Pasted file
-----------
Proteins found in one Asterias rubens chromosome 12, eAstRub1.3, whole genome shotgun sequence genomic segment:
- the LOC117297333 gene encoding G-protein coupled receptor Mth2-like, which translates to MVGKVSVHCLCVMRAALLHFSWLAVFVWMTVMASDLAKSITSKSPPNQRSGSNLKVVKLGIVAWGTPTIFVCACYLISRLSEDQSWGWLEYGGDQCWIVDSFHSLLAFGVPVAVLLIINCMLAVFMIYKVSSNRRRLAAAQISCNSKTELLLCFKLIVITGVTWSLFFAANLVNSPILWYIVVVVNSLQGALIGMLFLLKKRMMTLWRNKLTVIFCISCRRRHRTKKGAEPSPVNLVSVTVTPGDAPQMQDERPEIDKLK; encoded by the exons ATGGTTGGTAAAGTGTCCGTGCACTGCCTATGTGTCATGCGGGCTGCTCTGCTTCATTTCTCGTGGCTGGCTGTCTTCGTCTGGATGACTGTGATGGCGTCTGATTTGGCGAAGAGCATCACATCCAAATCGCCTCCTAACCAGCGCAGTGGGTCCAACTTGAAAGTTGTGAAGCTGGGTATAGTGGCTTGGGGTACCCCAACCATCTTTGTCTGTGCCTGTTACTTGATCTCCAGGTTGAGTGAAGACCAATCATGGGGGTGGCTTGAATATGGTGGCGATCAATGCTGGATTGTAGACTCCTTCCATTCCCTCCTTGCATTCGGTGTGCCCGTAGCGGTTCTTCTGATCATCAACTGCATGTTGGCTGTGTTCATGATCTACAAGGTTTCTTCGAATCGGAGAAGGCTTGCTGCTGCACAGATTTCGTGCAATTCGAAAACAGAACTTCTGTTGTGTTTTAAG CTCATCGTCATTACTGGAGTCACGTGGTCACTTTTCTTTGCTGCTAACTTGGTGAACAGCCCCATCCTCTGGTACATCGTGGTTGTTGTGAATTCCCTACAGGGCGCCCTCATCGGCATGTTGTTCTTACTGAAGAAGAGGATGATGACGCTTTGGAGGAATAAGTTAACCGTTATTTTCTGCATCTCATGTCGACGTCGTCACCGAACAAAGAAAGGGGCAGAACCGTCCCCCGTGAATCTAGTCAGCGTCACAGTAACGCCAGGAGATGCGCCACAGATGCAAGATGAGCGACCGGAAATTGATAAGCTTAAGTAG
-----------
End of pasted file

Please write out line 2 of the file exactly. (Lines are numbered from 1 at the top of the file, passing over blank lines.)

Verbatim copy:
- the LOC117297333 gene encoding G-protein coupled receptor Mth2-like, which translates to MVGKVSVHCLCVMRAALLHFSWLAVFVWMTVMASDLAKSITSKSPPNQRSGSNLKVVKLGIVAWGTPTIFVCACYLISRLSEDQSWGWLEYGGDQCWIVDSFHSLLAFGVPVAVLLIINCMLAVFMIYKVSSNRRRLAAAQISCNSKTELLLCFKLIVITGVTWSLFFAANLVNSPILWYIVVVVNSLQGALIGMLFLLKKRMMTLWRNKLTVIFCISCRRRHRTKKGAEPSPVNLVSVTVTPGDAPQMQDERPEIDKLK; encoded by the exons ATGGTTGGTAAAGTGTCCGTGCACTGCCTATGTGTCATGCGGGCTGCTCTGCTTCATTTCTCGTGGCTGGCTGTCTTCGTCTGGATGACTGTGATGGCGTCTGATTTGGCGAAGAGCATCACATCCAAATCGCCTCCTAACCAGCGCAGTGGGTCCAACTTGAAAGTTGTGAAGCTGGGTATAGTGGCTTGGGGTACCCCAACCATCTTTGTCTGTGCCTGTTACTTGATCTCCAGGTTGAGTGAAGACCAATCATGGGGGTGGCTTGAATATGGTGGCGATCAATGCTGGATTGTAGACTCCTTCCATTCCCTCCTTGCATTCGGTGTGCCCGTAGCGGTTCTTCTGATCATCAACTGCATGTTGGCTGTGTTCATGATCTACAAGGTTTCTTCGAATCGGAGAAGGCTTGCTGCTGCACAGATTTCGTGCAATTCGAAAACAGAACTTCTGTTGTGTTTTAAG CTCATCGTCATTACTGGAGTCACGTGGTCACTTTTCTTTGCTGCTAACTTGGTGAACAGCCCCATCCTCTGGTACATCGTGGTTGTTGTGAATTCCCTACAGGGCGCCCTCATCGGCATGTTGTTCTTACTGAAGAAGAGGATGATGACGCTTTGGAGGAATAAGTTAACCGTTATTTTCTGCATCTCATGTCGACGTCGTCACCGAACAAAGAAAGGGGCAGAACCGTCCCCCGTGAATCTAGTCAGCGTCACAGTAACGCCAGGAGATGCGCCACAGATGCAAGATGAGCGACCGGAAATTGATAAGCTTAAGTAG